Mar 28, 2022
India, the world's third-biggest polluter, has promised to pursue a challenging plan to shift to renewable energy over the next decade. The nation of 1.4 billion people, though, faces huge difficulties in reaching its goals. It burns more fossil fuels that drive climate change than most other countries.
India's prime minister promised last year to quadruple the country’s ability to make energy from cleaner sources in the next 10 years. But that would mean adding a lot more renewable energy sources. The country would need to make four times the amount of power the average nuclear power plant makes each month until 2030.
Reaching India's goal would require at least doubling regular investments in green energy. That extra money is not available now. That's what officials figured out last month.
The government also has had trouble getting the land it needs. Some of the land needed has been in families for years. Farmers have made barely enough to live on. They have fought the plans to build the new plants. Last year, for example, India planned to build a large solar energy park. That led to violent clashes. Farmers have challenged the plan in court.
Another plan also faced a challenge. India’s Supreme Court ordered the government to bury power lines underground. Environmental groups said the lines killed endangered game birds. But the government said burying them would cost too much money. It also said it would slow plans to move to greener energy. The court is hearing the case again.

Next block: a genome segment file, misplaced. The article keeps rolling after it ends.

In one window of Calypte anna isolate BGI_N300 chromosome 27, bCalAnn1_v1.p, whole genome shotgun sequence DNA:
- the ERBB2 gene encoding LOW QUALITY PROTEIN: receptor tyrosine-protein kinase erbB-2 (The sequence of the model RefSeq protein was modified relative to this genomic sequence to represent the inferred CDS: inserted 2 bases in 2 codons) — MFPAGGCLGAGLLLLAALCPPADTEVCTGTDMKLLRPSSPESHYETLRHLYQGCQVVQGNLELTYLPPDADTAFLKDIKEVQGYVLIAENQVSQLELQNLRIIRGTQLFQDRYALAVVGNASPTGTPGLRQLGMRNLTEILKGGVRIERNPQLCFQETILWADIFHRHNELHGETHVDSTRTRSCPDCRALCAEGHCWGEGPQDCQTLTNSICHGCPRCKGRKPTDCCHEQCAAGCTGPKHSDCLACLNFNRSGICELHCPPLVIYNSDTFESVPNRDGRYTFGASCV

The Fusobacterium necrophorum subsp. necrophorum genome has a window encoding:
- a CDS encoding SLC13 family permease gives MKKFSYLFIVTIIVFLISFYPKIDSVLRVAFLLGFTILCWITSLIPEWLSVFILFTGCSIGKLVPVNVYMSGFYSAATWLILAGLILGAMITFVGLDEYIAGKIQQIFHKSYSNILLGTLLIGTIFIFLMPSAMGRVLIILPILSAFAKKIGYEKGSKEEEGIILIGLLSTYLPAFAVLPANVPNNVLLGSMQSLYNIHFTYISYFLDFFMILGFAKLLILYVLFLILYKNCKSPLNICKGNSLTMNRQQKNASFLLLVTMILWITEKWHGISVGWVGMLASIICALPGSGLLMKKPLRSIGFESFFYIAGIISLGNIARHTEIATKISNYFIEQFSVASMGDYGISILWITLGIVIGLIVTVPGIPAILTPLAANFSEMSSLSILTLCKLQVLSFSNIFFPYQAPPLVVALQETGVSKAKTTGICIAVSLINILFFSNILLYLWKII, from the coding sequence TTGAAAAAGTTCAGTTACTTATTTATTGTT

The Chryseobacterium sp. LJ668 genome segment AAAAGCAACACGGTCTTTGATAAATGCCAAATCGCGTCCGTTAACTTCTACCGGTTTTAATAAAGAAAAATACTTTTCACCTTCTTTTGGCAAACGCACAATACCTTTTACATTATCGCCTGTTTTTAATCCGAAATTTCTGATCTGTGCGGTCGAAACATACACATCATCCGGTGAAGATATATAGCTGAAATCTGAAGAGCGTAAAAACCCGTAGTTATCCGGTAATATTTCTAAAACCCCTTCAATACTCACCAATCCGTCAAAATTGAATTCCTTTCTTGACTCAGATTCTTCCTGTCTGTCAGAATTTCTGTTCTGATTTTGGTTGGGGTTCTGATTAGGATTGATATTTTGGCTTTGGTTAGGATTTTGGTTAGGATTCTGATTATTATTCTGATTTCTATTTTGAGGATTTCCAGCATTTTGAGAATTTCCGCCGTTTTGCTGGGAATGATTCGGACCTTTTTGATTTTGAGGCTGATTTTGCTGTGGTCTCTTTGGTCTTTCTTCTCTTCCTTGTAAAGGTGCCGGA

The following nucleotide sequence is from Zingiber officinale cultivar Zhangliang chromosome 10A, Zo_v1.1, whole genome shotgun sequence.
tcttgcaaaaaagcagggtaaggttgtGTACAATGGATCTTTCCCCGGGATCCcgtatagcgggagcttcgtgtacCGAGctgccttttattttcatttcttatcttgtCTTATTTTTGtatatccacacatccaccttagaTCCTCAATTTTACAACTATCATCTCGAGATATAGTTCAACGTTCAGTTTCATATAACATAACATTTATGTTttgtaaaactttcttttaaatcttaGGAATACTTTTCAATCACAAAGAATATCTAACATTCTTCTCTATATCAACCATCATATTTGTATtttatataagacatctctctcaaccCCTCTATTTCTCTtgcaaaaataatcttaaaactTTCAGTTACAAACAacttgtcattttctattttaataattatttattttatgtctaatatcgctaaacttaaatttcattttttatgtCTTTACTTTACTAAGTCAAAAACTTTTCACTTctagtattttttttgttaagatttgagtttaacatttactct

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Photo from Reuters.
Will Renewable Energy Guide Your Future?
This lesson introduces students to climate change and the idea that renewable energy sources are a better choice for the planet.
The Best Solutions to Climate Change
In this interactive fortune-telling game, students explore four potential solutions to climate change and get their "fortunes" read using informational "Tarot" cards about empowering girls and women, eliminating food waste, using more renewable energy, and switching to plant-rich diets.
Renewable and Nonrenewable Energy (Art for the Earth #1)
In this lesson, students discuss and evaluate artwork by Jill Pelto, investigate renewable and nonrenewable energy, and demonstrate their learning through writing or drawing.